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Survey shows at least 3 in 10 businesses unable to absorb cost of minimum-wage hike

As more states and municipalities across the nation begin implementing higher base pay rates for unskilled workers, many companies have either started or plan to start replacing these employees with machines.

Specifically in the fast food industry, chains like McDonald’s are already offering self-service kiosks instead of clerks. By all estimates, the practice is only expected to increase as minimum-wage activists continue pushing their agenda.

The unsustainable cost of doing business with artificially high wages being set by the government is not only a problem among the owners of burger joints, though. Express Employment Professionals recently conducted a survey that found 30 percent of businesses polled admitted they would be forced to lay off employees should the minimum wage be raised to $15 per hour.

Even more — 37 percent — said they would be forced to hike the prices of the goods or services currently being offered.

Nearly 400 businesses in the U.S. and Canada took part in the survey, which left Express Employment Professionals CEO Bob Funk with one overarching takeaway.

“While some workers will see a raise,” he acknowledged, “this survey shows that there are clear negative consequences for raising the wage to $15. Policymakers should always keep in mind the unintended consequences of their actions.”

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4 Comments on Survey shows at least 3 in 10 businesses unable to absorb cost of minimum-wage hike

  1. The other side of the story, workers can’t afford rent on anything less than $15.00 to $20.00 an hour (Average rent is $900 to $1500/mo). It has nothing to do with the type of work, it has everything to do with the cost of living. This is a circle that no one is willing to address. Cost of living goes up, then incomes must go up. Everyone complains about people needing government handouts, but no one is willing to place the cost of housing, food, etc. under control. Workers are having to take these jobs just to survive as the $80,000 a year jobs are few and far. It’s more important that the CEO makes another million, but not ok for a worker to earn a livable wage. Where are these workers to live? Using non-human options still doesn’t resolve the housing problem. It will just make it an even greater burden. If you only build homes of $400,000, eventually you will run out of people that can afford those homes. Then you (builder, construction worker, realtor, etc.) will be looking for a minimum wage job yourself to support your family because those jobs are the only ones being created.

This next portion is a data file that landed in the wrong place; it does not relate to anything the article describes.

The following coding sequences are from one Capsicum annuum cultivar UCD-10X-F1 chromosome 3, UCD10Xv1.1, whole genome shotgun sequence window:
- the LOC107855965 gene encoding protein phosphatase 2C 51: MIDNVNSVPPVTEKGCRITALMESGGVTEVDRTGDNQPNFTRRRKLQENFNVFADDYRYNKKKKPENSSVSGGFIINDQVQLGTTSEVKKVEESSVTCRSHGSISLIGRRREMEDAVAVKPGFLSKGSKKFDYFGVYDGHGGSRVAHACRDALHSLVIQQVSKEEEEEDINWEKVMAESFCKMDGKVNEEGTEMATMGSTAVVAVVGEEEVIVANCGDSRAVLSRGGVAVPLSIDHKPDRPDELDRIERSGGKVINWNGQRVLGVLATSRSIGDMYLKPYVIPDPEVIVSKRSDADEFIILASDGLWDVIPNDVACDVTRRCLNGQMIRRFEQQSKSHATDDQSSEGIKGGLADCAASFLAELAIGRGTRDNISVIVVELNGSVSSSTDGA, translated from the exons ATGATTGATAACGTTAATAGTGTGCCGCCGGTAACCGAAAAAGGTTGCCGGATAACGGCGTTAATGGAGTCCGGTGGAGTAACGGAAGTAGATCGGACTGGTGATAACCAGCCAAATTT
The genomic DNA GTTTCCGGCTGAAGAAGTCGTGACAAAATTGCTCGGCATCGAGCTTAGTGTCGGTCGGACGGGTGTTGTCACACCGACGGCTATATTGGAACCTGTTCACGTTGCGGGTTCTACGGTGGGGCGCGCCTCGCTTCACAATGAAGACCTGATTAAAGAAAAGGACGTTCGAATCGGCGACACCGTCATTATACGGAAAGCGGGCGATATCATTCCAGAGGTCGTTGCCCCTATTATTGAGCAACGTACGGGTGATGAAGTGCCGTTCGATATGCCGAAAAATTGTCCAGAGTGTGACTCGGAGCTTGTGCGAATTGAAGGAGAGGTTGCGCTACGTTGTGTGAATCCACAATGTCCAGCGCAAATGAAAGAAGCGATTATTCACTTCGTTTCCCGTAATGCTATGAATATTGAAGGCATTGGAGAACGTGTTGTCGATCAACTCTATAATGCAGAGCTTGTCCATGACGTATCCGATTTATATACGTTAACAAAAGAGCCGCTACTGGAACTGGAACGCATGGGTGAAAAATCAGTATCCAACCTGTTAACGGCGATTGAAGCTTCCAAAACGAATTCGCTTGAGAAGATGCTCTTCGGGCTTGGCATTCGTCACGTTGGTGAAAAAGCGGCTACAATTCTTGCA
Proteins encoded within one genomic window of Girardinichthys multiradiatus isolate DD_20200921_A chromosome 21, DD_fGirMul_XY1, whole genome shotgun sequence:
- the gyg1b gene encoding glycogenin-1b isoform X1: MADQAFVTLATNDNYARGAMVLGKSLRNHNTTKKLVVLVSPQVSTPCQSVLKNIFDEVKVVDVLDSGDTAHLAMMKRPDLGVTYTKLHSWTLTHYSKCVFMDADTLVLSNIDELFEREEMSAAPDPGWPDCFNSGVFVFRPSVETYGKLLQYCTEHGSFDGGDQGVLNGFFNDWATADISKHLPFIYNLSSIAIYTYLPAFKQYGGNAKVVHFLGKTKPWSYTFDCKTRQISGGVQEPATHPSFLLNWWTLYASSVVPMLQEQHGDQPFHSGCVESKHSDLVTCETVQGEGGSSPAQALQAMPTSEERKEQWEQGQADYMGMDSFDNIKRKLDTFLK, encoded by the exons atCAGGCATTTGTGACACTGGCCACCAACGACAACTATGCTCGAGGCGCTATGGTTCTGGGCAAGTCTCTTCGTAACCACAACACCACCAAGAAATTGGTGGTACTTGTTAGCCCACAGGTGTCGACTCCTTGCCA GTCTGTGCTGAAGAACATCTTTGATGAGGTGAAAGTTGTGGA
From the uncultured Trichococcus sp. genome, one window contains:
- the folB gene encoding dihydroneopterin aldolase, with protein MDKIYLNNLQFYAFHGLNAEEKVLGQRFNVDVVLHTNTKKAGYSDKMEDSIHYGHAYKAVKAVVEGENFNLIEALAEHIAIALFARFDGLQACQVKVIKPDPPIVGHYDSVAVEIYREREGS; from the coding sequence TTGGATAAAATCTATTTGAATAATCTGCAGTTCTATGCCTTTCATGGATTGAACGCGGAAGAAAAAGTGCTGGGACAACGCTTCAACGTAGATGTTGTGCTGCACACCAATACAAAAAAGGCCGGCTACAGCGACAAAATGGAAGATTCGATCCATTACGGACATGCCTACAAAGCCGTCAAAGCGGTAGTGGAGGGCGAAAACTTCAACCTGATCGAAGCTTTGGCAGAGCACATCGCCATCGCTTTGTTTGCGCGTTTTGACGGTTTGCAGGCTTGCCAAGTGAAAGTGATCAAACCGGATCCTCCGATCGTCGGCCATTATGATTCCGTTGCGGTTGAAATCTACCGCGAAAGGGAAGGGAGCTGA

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  2. About the time that people put their money in and nothing comes out, or it is old and cold, you’ll see a switch back to real people. We already have vending machines, but is that healthy food? I respect that I must pay more if we do not wish to re-institute slavery. I see the “we’ll replace you with machines” as an empty threat, a scare-tactic. But, if they make a robot that will do house cleaning, (not just bump around the chairs and furniture and then go re-charge in a corner), then let me know!

    And to Carol N: You make a valid point. What you didn’t mention is that those minimum wage workers are subsidized by welfare payments so corporations can enhance their bottom line and pay their share holders more. We need to stop that cold.

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  3. Those big bad corporations and their darn profits! How about a view from a small business owner. Allow me to share the rest of the economic aspects of $15/hr. Don’t forget the company must also pay 7.5% in social security taxes on the $15/hr. How about workers compensation. Yes, that’s and additional tax on the same $15/hr and it’s paid as a percentage of wages…which means that tax increases as well. Let’s not forget the unemployment insurance….hmm…almost forgot that one. Based on a percentage of your payroll…yest another hidden increase for the small business owners. When governments run by pencil pushers who have never had to make a payroll or owned and operated a small business make economic decisions it’s bound to blow up in their faces. Markets always adjust to legislation. This minimum wage movement will spark a boom in automation (already happening anyway) investment. The same people they’re trying to help will be the people most negatively affected.

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  4. John Jamison (frugal Downeaster) // July 3, 2016 at 6:29 am // Reply

    Here in Washington State (which leads the nation in rising housing costs), the minimum wage needs to be $70,000 per year. One of the factors in rising housing costs is the Growth Management Act which has restricted land from development. Nationwide, the cost for new construction (due to permits and regulations) is now $250,000 for starter homes. Meanwhile rents skyrocket. $15 per hour does nothing to help low income workers and only leaves fewer jobs available for the unskilled. Soon you’ll need a college education (with accompanying $50,000 debt) to work at McDonalds.

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